Nancy Basket of Walhalla, South Carolina, makes paper from kudzu which she uses in colorful collages. Her designs vary from geometric shapes to images of rural life and Native American themes.
Diane Hoots of Dahlonega, Georgia has developed a company to market her kudzu products which include kudzu blossom jelly and syrup, kudzu baskets, and books. Her book, Kudzu: The Vine to Love or Hate, co-written with Juanita Baldwin, is an in-depth study of the South’s love/hate relationship with the vine. The book includes recipes and basket making instructions.
Henry and Edith Edwards of Rutherfordton, North Carolina have found many uses for kudzu over the past 30 years. Henry produces over 1,000 bales of kudzu hay each year on his Kudzu Cow Farm. The hay is high in nutritive value, but many people have found kudzu difficult to cut and bale. Henry says the secret is to “cut it low and bale it high.”Edith Edwards makes deep-fried kudzu leaves, kudzu quiche, and many other kudzu dishes. She found recipes in The Book of Kudzu: A Culinary and Healing Guide by William Shurtleff and Akiko Aoyagi, and thought this was a good use for a plentiful resource. She has demonstrated kudzu cooking for clubs, schools, and visitors to the Knoxville World’s Fair.
Common names for kudzu include: mile-a-minute vine, foot-a-night vine, and the vine that ate the South.
Current research may lead to new medicines made from kudzu, but for now only hamsters and mice can benefit from these drugs. Research with laboratory animals at Harvard Medical School has revealed that a drug extracted from kudzu root may help in the treatment of alcoholism. The drug is based on a 2,000 year old Chinese herbal medicine. Several years of testing may be required before the drug can be made available for human consumption.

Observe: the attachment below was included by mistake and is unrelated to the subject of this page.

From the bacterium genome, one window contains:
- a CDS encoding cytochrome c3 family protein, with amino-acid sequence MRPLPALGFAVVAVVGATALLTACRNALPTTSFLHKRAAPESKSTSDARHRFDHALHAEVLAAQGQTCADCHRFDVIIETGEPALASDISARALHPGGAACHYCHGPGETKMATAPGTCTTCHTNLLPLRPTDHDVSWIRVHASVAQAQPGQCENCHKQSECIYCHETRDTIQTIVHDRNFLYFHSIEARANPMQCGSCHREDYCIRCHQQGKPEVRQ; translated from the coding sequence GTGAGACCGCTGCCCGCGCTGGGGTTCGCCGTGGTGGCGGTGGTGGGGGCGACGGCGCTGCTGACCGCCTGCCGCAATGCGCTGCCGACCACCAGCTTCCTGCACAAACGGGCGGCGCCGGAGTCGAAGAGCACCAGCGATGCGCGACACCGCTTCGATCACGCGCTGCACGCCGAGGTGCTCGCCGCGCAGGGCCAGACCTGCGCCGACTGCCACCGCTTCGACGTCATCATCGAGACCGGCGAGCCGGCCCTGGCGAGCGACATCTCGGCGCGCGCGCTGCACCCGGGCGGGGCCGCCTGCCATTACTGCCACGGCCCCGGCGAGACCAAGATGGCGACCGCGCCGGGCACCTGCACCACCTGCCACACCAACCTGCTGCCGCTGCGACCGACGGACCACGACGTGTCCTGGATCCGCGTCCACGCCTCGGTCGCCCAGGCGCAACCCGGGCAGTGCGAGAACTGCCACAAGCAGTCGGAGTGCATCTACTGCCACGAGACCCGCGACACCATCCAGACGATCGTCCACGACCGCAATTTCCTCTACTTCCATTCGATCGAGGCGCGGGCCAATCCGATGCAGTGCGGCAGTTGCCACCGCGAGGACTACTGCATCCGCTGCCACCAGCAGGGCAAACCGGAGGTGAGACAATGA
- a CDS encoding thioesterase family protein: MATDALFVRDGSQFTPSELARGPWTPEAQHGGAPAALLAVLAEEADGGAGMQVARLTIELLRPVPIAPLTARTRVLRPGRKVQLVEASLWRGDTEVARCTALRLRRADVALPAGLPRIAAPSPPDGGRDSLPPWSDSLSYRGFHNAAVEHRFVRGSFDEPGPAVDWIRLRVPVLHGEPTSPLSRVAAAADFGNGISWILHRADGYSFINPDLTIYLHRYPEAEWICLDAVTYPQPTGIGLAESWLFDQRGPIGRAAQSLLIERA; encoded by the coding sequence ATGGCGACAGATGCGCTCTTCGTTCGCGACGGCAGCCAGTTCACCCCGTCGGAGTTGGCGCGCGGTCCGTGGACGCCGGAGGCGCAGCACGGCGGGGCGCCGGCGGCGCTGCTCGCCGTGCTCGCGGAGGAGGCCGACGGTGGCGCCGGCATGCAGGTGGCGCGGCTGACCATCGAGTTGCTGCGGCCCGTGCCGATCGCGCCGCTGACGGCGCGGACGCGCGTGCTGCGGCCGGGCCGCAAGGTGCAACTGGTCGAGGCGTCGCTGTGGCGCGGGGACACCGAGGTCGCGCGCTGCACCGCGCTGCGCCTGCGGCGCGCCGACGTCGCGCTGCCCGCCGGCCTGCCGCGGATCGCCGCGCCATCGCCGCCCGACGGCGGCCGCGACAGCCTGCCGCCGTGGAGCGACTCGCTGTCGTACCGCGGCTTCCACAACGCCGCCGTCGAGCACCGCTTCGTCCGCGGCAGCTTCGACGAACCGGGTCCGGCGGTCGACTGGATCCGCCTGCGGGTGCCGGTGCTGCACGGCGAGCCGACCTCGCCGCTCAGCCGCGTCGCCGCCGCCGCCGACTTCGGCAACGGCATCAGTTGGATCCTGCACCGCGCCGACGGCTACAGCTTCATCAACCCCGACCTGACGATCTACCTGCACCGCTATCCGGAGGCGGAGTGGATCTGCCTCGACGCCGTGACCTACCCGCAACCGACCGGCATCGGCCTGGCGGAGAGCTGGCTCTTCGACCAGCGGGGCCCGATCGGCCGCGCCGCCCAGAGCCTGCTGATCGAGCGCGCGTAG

In China and Japan, ground kudzu root (called kuzu) has been a common ingredient in foods and medications for centuries. Kudzu is respected and enjoyed there. It’s far more versatile than say, turnips. But kudzu grows better in the South than it does in its native lands. Its natural insect enemies were not brought to the U.S. with it.
That’s why visitors to the South are sometimes awe-struck by scenic vistas which reveal miles and miles of seemingly endless vines.
Southerners just close their windows at night to keep the kudzu out.
The Kudzu Video Documentary
The information above is based on research for the public television documentary, The Amazing Story of Kudzu.
The documentary was recorded at various locations in the states of Alabama, Florida, Georgia, Mississippi, North Carolina, and South Carolina where kudzu has had its greatest impact. The program was produced by Max Shores of the University of Alabama Center for Public Television & Radio. DVDs may be purchased for $21.00 each using Visa, MasterCard, or Discover by calling 1-800-463-8825 (Monday – Friday, 8:00 a.m. to 5:00 p.m., Central).
Mail orders send $21.00 check or money order to:
University of Alabama Center for Public Television & Radio
P. O. Box 870150
Tuscaloosa, AL 35487-0150